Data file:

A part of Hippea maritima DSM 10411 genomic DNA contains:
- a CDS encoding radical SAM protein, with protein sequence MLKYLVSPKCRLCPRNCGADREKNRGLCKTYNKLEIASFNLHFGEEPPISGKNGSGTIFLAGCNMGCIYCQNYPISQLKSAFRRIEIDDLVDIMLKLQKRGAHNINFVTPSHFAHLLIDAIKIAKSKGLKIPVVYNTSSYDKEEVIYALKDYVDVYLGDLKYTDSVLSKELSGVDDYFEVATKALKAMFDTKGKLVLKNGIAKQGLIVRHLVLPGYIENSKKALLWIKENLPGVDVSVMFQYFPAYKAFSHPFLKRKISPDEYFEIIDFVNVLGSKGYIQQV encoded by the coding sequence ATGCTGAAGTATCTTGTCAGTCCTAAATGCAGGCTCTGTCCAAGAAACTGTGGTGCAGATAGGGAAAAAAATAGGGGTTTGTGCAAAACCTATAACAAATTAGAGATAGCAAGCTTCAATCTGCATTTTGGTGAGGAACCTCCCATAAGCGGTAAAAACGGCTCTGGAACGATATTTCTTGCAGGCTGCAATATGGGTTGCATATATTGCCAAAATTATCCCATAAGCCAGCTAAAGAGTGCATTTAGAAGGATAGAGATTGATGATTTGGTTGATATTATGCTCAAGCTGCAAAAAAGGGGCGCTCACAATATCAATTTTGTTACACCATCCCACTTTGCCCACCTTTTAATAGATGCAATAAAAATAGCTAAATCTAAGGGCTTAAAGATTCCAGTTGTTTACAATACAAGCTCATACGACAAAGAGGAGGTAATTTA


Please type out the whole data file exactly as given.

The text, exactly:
A part of Hippea maritima DSM 10411 genomic DNA contains:
- a CDS encoding radical SAM protein, with protein sequence MLKYLVSPKCRLCPRNCGADREKNRGLCKTYNKLEIASFNLHFGEEPPISGKNGSGTIFLAGCNMGCIYCQNYPISQLKSAFRRIEIDDLVDIMLKLQKRGAHNINFVTPSHFAHLLIDAIKIAKSKGLKIPVVYNTSSYDKEEVIYALKDYVDVYLGDLKYTDSVLSKELSGVDDYFEVATKALKAMFDTKGKLVLKNGIAKQGLIVRHLVLPGYIENSKKALLWIKENLPGVDVSVMFQYFPAYKAFSHPFLKRKISPDEYFEIIDFVNVLGSKGYIQQV encoded by the coding sequence ATGCTGAAGTATCTTGTCAGTCCTAAATGCAGGCTCTGTCCAAGAAACTGTGGTGCAGATAGGGAAAAAAATAGGGGTTTGTGCAAAACCTATAACAAATTAGAGATAGCAAGCTTCAATCTGCATTTTGGTGAGGAACCTCCCATAAGCGGTAAAAACGGCTCTGGAACGATATTTCTTGCAGGCTGCAATATGGGTTGCATATATTGCCAAAATTATCCCATAAGCCAGCTAAAGAGTGCATTTAGAAGGATAGAGATTGATGATTTGGTTGATATTATGCTCAAGCTGCAAAAAAGGGGCGCTCACAATATCAATTTTGTTACACCATCCCACTTTGCCCACCTTTTAATAGATGCAATAAAAATAGCTAAATCTAAGGGCTTAAAGATTCCAGTTGTTTACAATACAAGCTCATACGACAAAGAGGAGGTAATTTA